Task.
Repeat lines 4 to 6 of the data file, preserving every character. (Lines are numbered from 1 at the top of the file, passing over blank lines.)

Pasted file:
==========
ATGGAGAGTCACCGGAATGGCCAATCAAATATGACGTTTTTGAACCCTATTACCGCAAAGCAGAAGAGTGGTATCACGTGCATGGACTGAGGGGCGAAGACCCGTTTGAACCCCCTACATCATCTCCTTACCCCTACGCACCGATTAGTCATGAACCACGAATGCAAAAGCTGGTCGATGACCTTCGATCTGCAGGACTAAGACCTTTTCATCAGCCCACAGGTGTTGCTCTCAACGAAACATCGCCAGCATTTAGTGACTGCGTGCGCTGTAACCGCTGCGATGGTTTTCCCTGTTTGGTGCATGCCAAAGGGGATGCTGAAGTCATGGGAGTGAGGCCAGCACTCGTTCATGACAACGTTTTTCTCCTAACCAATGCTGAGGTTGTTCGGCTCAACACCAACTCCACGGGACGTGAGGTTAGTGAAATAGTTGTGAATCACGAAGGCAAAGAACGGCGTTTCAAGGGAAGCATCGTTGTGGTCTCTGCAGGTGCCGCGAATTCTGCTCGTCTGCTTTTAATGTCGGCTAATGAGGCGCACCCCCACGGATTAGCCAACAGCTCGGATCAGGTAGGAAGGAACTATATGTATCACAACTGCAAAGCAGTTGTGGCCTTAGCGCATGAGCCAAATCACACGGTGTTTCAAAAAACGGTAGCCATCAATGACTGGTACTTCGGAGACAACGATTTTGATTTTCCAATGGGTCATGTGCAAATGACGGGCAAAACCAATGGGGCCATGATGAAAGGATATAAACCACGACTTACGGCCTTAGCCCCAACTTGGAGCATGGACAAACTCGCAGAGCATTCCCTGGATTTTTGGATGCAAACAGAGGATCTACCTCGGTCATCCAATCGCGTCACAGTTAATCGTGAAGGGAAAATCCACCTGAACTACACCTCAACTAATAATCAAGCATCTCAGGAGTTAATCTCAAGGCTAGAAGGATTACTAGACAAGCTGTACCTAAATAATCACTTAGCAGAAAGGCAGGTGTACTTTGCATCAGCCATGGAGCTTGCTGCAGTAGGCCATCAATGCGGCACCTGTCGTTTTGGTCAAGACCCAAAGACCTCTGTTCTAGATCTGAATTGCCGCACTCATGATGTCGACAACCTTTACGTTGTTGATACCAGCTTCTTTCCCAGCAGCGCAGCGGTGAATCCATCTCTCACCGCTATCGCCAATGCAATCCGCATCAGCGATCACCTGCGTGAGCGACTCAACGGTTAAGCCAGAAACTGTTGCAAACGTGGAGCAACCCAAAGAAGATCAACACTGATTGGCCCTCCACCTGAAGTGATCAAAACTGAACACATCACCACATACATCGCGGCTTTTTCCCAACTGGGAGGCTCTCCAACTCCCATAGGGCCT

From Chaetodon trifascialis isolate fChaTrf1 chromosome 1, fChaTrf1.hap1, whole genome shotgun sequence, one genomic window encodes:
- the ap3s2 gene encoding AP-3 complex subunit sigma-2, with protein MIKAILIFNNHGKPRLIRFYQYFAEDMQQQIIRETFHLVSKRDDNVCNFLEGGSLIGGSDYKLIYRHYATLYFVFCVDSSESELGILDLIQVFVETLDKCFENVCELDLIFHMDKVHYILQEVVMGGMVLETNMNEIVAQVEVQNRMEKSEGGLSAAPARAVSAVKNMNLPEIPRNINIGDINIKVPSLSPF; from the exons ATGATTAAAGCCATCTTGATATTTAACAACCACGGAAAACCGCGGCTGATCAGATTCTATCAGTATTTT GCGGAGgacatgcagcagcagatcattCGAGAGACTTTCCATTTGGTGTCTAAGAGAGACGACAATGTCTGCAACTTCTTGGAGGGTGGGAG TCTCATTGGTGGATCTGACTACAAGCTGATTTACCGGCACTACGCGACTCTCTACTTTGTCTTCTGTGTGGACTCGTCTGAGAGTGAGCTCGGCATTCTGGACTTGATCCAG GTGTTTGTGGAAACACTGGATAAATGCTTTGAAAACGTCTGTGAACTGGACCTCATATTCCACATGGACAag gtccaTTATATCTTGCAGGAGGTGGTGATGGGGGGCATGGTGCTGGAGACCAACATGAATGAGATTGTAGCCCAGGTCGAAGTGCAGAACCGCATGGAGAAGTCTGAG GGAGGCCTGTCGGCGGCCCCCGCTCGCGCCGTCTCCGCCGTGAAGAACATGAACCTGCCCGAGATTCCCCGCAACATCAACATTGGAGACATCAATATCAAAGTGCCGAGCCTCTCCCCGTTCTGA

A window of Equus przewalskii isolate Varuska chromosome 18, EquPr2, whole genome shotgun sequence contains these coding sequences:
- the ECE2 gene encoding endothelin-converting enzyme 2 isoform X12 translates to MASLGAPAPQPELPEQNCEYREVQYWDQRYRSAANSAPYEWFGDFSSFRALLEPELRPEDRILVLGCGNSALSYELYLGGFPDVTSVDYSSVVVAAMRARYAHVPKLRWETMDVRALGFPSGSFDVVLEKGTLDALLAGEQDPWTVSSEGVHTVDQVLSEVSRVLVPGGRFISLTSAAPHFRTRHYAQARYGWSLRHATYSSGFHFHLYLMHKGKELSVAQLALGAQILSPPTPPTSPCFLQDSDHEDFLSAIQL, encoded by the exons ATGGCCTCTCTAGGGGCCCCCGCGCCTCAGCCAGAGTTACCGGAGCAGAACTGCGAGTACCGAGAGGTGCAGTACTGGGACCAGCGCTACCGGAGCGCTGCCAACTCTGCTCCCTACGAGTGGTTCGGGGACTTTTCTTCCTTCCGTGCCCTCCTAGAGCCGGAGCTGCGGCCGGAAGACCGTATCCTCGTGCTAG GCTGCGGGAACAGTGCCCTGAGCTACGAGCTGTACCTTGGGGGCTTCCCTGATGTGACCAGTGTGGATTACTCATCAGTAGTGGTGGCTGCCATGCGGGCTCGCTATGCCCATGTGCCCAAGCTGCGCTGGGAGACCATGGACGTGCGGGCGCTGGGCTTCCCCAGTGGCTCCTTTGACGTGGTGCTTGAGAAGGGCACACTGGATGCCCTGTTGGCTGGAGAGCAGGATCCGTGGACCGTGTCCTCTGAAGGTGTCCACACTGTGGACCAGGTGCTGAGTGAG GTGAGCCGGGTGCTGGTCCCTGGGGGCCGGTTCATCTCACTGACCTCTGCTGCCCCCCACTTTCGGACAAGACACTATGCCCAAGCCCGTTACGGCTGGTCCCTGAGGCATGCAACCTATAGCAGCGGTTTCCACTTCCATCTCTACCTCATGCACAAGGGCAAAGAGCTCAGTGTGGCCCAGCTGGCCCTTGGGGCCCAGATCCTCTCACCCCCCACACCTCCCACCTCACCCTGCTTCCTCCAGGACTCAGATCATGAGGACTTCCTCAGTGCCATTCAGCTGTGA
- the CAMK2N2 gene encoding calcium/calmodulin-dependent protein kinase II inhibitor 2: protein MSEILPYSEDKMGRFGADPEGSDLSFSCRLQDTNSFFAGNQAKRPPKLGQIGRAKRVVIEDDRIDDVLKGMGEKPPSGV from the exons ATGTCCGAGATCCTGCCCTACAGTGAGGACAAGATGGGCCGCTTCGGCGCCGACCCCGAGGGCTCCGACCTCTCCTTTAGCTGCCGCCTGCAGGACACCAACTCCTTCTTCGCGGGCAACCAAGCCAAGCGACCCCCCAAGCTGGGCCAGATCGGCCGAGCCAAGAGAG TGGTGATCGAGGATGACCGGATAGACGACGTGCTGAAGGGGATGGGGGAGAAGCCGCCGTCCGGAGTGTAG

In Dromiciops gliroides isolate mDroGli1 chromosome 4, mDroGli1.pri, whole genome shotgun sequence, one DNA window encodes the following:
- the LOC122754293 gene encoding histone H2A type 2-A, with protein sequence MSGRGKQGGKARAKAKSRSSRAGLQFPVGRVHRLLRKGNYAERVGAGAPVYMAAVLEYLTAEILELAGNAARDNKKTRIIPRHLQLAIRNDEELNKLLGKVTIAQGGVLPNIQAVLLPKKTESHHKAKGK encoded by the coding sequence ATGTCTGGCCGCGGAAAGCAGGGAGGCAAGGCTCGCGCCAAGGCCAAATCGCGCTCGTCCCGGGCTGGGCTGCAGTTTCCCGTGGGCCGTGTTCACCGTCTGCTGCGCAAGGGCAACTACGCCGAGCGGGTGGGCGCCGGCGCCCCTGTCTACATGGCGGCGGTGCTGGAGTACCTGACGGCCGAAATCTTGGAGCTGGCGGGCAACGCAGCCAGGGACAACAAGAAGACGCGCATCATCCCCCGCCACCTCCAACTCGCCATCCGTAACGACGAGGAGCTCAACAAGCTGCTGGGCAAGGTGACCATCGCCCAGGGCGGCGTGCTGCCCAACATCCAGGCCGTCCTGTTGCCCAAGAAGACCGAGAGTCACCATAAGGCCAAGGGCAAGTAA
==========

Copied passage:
A window of Equus przewalskii isolate Varuska chromosome 18, EquPr2, whole genome shotgun sequence contains these coding sequences:
- the ECE2 gene encoding endothelin-converting enzyme 2 isoform X12 translates to MASLGAPAPQPELPEQNCEYREVQYWDQRYRSAANSAPYEWFGDFSSFRALLEPELRPEDRILVLGCGNSALSYELYLGGFPDVTSVDYSSVVVAAMRARYAHVPKLRWETMDVRALGFPSGSFDVVLEKGTLDALLAGEQDPWTVSSEGVHTVDQVLSEVSRVLVPGGRFISLTSAAPHFRTRHYAQARYGWSLRHATYSSGFHFHLYLMHKGKELSVAQLALGAQILSPPTPPTSPCFLQDSDHEDFLSAIQL, encoded by the exons ATGGCCTCTCTAGGGGCCCCCGCGCCTCAGCCAGAGTTACCGGAGCAGAACTGCGAGTACCGAGAGGTGCAGTACTGGGACCAGCGCTACCGGAGCGCTGCCAACTCTGCTCCCTACGAGTGGTTCGGGGACTTTTCTTCCTTCCGTGCCCTCCTAGAGCCGGAGCTGCGGCCGGAAGACCGTATCCTCGTGCTAG GCTGCGGGAACAGTGCCCTGAGCTACGAGCTGTACCTTGGGGGCTTCCCTGATGTGACCAGTGTGGATTACTCATCAGTAGTGGTGGCTGCCATGCGGGCTCGCTATGCCCATGTGCCCAAGCTGCGCTGGGAGACCATGGACGTGCGGGCGCTGGGCTTCCCCAGTGGCTCCTTTGACGTGGTGCTTGAGAAGGGCACACTGGATGCCCTGTTGGCTGGAGAGCAGGATCCGTGGACCGTGTCCTCTGAAGGTGTCCACACTGTGGACCAGGTGCTGAGTGAG GTGAGCCGGGTGCTGGTCCCTGGGGGCCGGTTCATCTCACTGACCTCTGCTGCCCCCCACTTTCGGACAAGACACTATGCCCAAGCCCGTTACGGCTGGTCCCTGAGGCATGCAACCTATAGCAGCGGTTTCCACTTCCATCTCTACCTCATGCACAAGGGCAAAGAGCTCAGTGTGGCCCAGCTGGCCCTTGGGGCCCAGATCCTCTCACCCCCCACACCTCCCACCTCACCCTGCTTCCTCCAGGACTCAGATCATGAGGACTTCCTCAGTGCCATTCAGCTGTGA
- the CAMK2N2 gene encoding calcium/calmodulin-dependent protein kinase II inhibitor 2: protein MSEILPYSEDKMGRFGADPEGSDLSFSCRLQDTNSFFAGNQAKRPPKLGQIGRAKRVVIEDDRIDDVLKGMGEKPPSGV from the exons ATGTCCGAGATCCTGCCCTACAGTGAGGACAAGATGGGCCGCTTCGGCGCCGACCCCGAGGGCTCCGACCTCTCCTTTAGCTGCCGCCTGCAGGACACCAACTCCTTCTTCGCGGGCAACCAAGCCAAGCGACCCCCCAAGCTGGGCCAGATCGGCCGAGCCAAGAGAG TGGTGATCGAGGATGACCGGATAGACGACGTGCTGAAGGGGATGGGGGAGAAGCCGCCGTCCGGAGTGTAG